With the Senate’s opinion and vote solidified on the Cyber Information Sharing Act (CISA), most everyone weighed in with their thoughts via press release, Twitter and broad forum discussions.
Although the overwhelmingly supportive vote, 74-21, clearly demonstrated government satisfaction with the bill, privacy advocates waved their dissent freely before, during and after the vote. Even now, they’re continuing to voice dissatisfaction as the bill moves to the House of Representatives for a final look.
Saying the privacy of Americans was “greatly eroded” through CISA’s passage, the Center for Democracy and Technology (CDT) wrote in a press release that “the extent to which the bill would improve cybersecurity is unclear.”
Of primary concern to the CDT and other privacy advocates is information being shared among government agencies, including the National Security Agency (NSA) and law enforcement. Following Edward Snowden’s less than rosy leaks surrounding the NSA and its surveillance practices, private companies have become hyper-aware of government oversight. In an effort to regain users’ trust, companies voice their differing opinions, and in some cases, use privacy and security as a marketing move. Apple’s decision to encrypt its devices by default is one example of companies’ skepticism producing tangible results. Transparency reports about requests for user data is another.
With these privacy concerns in mind, Senator Al Franken (D-Minn.) introduced an amendment to CISA that would narrow the definitions of “cybersecurity threat” and “cyber threat indicator.” This much heralded amendment, which privacy advocates saw as limiting some of the bill’s oversights, failed to pass on Tuesday with a vote of 35-60.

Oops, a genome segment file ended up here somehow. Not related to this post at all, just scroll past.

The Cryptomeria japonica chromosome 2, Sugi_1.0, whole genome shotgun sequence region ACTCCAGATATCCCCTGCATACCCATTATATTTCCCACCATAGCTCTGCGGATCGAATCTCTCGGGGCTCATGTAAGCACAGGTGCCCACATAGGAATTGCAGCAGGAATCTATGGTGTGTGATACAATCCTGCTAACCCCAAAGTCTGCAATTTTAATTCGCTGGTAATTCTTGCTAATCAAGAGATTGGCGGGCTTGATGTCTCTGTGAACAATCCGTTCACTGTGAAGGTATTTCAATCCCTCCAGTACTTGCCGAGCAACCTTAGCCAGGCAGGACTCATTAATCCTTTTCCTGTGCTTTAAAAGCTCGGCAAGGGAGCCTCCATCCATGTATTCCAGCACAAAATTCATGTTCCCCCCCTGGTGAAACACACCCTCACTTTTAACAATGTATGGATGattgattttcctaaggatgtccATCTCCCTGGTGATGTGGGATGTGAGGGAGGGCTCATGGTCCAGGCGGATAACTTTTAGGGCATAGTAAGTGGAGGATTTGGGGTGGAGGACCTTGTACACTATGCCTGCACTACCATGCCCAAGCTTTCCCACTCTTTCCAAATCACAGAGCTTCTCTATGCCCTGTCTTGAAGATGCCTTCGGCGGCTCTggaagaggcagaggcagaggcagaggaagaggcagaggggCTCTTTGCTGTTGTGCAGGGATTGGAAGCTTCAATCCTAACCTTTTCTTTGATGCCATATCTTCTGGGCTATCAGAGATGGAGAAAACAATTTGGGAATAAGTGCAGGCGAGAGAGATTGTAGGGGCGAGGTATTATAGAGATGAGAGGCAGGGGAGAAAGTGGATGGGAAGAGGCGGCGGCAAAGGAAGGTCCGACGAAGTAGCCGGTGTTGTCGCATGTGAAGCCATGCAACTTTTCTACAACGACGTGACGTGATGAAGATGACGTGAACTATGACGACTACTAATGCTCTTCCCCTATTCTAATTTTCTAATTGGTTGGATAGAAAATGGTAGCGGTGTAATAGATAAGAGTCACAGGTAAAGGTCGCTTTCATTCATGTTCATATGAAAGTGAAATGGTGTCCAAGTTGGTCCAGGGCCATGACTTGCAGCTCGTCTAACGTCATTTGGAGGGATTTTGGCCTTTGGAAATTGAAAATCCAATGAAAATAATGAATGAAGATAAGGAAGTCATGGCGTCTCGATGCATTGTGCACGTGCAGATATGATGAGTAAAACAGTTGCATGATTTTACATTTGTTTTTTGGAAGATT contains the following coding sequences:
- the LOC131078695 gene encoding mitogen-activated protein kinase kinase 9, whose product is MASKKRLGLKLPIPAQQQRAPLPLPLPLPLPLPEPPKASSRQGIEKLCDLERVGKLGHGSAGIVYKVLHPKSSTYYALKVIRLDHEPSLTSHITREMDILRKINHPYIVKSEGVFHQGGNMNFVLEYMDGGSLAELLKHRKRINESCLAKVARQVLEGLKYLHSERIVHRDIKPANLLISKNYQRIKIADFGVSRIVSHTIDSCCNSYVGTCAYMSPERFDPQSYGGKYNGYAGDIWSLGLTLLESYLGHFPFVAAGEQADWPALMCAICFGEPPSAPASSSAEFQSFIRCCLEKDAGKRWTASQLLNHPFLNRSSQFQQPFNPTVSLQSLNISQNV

In fact, most amendments weren’t agreed to, aside from Senator Jeff Flake’s (R-Ariz.) proposal to terminate the CISA’s provisions after 10 years.
Beyond the privacy concerns, at least one CSO, Justin Harvey of Fidelis Cybersecurity, said information sharing won’t provide the safety and security the government wants.
“Encouraging companies to share their cyber threat intelligence indicators is not the answer,” Harvey wrote in prepared emailed comments to SCMagazine.com. “They can already do this with DHS and the US-CERT. Catching attackers with threat intelligence is only effective if someone else has seen the threat before. Many of today’s attacks are signature-less, which means they’ve never been seen before.”
The reality of these criticisms doesn’t necessarily indicate there aren’t legitimate bill supporters beyond federal legislators.
The Health Information Trust Alliance, or HITRUST, for instance, “applauded” the Senate’s vote and wrote in an emailed press release its support for CISA relies on the fact that it would provide “legal certainty that companies sharing information have safe harbor against frivolous lawsuits when voluntarily sharing and receiving threat indicators and defensive measures in real time.”
Facebook, too, reportedly supports the legislation.
Nonetheless, conversations and debates will undoubtedly continue until a final CISA decision is made in the House.